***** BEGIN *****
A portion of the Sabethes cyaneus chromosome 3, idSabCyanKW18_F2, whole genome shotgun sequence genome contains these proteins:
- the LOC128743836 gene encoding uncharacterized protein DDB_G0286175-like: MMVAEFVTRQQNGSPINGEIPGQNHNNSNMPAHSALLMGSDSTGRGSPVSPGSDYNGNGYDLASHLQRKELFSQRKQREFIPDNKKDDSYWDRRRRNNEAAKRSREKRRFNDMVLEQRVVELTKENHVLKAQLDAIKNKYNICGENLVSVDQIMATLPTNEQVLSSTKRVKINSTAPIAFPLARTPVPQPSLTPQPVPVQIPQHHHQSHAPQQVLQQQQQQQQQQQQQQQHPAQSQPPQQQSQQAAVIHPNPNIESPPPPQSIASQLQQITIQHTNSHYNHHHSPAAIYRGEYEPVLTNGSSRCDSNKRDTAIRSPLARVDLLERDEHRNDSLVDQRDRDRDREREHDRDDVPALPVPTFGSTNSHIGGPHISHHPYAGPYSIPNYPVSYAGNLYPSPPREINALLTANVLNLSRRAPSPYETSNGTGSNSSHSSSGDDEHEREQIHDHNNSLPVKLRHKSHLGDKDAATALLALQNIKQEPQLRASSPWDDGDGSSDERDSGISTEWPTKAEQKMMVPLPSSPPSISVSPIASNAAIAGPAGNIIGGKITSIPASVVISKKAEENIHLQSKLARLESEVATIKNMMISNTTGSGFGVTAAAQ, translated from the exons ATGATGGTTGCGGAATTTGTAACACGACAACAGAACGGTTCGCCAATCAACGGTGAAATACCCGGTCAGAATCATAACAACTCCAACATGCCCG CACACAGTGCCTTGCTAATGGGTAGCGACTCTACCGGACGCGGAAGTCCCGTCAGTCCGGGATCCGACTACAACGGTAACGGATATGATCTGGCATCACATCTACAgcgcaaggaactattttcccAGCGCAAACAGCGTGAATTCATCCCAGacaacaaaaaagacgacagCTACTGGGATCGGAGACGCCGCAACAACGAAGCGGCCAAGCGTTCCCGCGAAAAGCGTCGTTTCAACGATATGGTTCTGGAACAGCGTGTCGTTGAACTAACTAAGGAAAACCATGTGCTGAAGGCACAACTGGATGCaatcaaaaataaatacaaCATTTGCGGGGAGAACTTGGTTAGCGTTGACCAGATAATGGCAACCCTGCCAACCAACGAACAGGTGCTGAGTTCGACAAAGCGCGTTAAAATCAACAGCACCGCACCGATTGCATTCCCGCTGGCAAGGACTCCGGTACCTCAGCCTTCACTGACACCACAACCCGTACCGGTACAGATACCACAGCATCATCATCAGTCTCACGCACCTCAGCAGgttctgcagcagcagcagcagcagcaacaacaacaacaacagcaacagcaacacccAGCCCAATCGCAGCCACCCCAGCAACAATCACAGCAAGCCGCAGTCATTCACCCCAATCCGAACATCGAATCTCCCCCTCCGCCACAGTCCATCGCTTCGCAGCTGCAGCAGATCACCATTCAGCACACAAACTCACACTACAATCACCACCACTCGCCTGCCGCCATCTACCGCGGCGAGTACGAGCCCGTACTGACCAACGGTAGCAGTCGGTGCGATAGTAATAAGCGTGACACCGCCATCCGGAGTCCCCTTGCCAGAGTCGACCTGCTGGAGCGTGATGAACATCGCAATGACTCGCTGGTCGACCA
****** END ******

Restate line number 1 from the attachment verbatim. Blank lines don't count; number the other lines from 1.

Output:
A portion of the Sabethes cyaneus chromosome 3, idSabCyanKW18_F2, whole genome shotgun sequence genome contains these proteins: